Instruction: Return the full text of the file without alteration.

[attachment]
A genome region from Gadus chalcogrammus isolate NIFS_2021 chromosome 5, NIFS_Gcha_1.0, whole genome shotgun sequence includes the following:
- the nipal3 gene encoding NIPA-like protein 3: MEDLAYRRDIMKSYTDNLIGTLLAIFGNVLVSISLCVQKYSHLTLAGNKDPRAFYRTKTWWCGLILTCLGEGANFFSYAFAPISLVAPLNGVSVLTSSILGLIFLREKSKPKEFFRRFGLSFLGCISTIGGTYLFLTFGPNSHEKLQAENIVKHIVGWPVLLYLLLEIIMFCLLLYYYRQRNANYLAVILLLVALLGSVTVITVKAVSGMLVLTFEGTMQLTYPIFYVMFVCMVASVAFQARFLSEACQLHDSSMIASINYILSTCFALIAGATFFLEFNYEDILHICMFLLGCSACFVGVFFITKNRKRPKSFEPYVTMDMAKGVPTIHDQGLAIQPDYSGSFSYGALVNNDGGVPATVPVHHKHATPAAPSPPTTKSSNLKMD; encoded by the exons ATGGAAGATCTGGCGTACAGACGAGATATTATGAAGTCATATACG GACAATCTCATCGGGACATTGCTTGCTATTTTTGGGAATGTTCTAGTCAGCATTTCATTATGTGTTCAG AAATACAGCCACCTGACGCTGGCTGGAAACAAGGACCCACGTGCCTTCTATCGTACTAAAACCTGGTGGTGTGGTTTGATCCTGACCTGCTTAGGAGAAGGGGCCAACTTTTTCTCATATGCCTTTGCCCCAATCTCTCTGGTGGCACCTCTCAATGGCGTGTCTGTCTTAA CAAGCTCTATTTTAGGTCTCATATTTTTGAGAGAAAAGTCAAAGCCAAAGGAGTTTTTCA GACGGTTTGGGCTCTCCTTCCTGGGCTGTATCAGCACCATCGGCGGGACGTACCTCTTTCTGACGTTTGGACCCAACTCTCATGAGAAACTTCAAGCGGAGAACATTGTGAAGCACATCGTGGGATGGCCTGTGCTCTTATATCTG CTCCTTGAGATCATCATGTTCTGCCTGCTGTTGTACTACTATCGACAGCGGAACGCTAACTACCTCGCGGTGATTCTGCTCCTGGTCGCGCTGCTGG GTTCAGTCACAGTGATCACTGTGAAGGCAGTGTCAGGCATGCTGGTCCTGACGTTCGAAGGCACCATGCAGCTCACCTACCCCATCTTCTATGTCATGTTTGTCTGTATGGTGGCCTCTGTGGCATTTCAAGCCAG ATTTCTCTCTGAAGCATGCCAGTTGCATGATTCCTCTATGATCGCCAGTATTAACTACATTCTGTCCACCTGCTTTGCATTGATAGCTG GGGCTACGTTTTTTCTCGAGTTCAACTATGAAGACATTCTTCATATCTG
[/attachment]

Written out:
A genome region from Gadus chalcogrammus isolate NIFS_2021 chromosome 5, NIFS_Gcha_1.0, whole genome shotgun sequence includes the following:
- the nipal3 gene encoding NIPA-like protein 3: MEDLAYRRDIMKSYTDNLIGTLLAIFGNVLVSISLCVQKYSHLTLAGNKDPRAFYRTKTWWCGLILTCLGEGANFFSYAFAPISLVAPLNGVSVLTSSILGLIFLREKSKPKEFFRRFGLSFLGCISTIGGTYLFLTFGPNSHEKLQAENIVKHIVGWPVLLYLLLEIIMFCLLLYYYRQRNANYLAVILLLVALLGSVTVITVKAVSGMLVLTFEGTMQLTYPIFYVMFVCMVASVAFQARFLSEACQLHDSSMIASINYILSTCFALIAGATFFLEFNYEDILHICMFLLGCSACFVGVFFITKNRKRPKSFEPYVTMDMAKGVPTIHDQGLAIQPDYSGSFSYGALVNNDGGVPATVPVHHKHATPAAPSPPTTKSSNLKMD; encoded by the exons ATGGAAGATCTGGCGTACAGACGAGATATTATGAAGTCATATACG GACAATCTCATCGGGACATTGCTTGCTATTTTTGGGAATGTTCTAGTCAGCATTTCATTATGTGTTCAG AAATACAGCCACCTGACGCTGGCTGGAAACAAGGACCCACGTGCCTTCTATCGTACTAAAACCTGGTGGTGTGGTTTGATCCTGACCTGCTTAGGAGAAGGGGCCAACTTTTTCTCATATGCCTTTGCCCCAATCTCTCTGGTGGCACCTCTCAATGGCGTGTCTGTCTTAA CAAGCTCTATTTTAGGTCTCATATTTTTGAGAGAAAAGTCAAAGCCAAAGGAGTTTTTCA GACGGTTTGGGCTCTCCTTCCTGGGCTGTATCAGCACCATCGGCGGGACGTACCTCTTTCTGACGTTTGGACCCAACTCTCATGAGAAACTTCAAGCGGAGAACATTGTGAAGCACATCGTGGGATGGCCTGTGCTCTTATATCTG CTCCTTGAGATCATCATGTTCTGCCTGCTGTTGTACTACTATCGACAGCGGAACGCTAACTACCTCGCGGTGATTCTGCTCCTGGTCGCGCTGCTGG GTTCAGTCACAGTGATCACTGTGAAGGCAGTGTCAGGCATGCTGGTCCTGACGTTCGAAGGCACCATGCAGCTCACCTACCCCATCTTCTATGTCATGTTTGTCTGTATGGTGGCCTCTGTGGCATTTCAAGCCAG ATTTCTCTCTGAAGCATGCCAGTTGCATGATTCCTCTATGATCGCCAGTATTAACTACATTCTGTCCACCTGCTTTGCATTGATAGCTG GGGCTACGTTTTTTCTCGAGTTCAACTATGAAGACATTCTTCATATCTG